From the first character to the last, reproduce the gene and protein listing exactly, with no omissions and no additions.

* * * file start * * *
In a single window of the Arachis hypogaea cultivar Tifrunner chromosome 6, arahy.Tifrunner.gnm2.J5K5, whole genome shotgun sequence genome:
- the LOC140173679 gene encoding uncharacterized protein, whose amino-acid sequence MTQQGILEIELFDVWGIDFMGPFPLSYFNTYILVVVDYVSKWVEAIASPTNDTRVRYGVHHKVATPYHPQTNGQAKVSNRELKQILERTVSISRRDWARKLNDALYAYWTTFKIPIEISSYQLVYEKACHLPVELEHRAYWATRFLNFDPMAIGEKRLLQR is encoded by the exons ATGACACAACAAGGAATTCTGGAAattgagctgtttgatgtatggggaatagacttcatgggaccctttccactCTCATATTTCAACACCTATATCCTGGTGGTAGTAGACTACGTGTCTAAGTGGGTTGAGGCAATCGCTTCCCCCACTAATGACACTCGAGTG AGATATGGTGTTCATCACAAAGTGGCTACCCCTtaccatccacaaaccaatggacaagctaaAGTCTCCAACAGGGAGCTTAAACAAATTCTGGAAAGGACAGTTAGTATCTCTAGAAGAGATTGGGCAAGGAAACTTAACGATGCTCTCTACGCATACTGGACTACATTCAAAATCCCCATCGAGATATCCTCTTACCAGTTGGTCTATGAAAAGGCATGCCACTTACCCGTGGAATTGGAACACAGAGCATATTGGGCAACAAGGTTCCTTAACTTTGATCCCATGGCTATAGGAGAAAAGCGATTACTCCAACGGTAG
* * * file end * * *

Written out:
In a single window of the Arachis hypogaea cultivar Tifrunner chromosome 6, arahy.Tifrunner.gnm2.J5K5, whole genome shotgun sequence genome:
- the LOC140173679 gene encoding uncharacterized protein, whose amino-acid sequence MTQQGILEIELFDVWGIDFMGPFPLSYFNTYILVVVDYVSKWVEAIASPTNDTRVRYGVHHKVATPYHPQTNGQAKVSNRELKQILERTVSISRRDWARKLNDALYAYWTTFKIPIEISSYQLVYEKACHLPVELEHRAYWATRFLNFDPMAIGEKRLLQR is encoded by the exons ATGACACAACAAGGAATTCTGGAAattgagctgtttgatgtatggggaatagacttcatgggaccctttccactCTCATATTTCAACACCTATATCCTGGTGGTAGTAGACTACGTGTCTAAGTGGGTTGAGGCAATCGCTTCCCCCACTAATGACACTCGAGTG AGATATGGTGTTCATCACAAAGTGGCTACCCCTtaccatccacaaaccaatggacaagctaaAGTCTCCAACAGGGAGCTTAAACAAATTCTGGAAAGGACAGTTAGTATCTCTAGAAGAGATTGGGCAAGGAAACTTAACGATGCTCTCTACGCATACTGGACTACATTCAAAATCCCCATCGAGATATCCTCTTACCAGTTGGTCTATGAAAAGGCATGCCACTTACCCGTGGAATTGGAACACAGAGCATATTGGGCAACAAGGTTCCTTAACTTTGATCCCATGGCTATAGGAGAAAAGCGATTACTCCAACGGTAG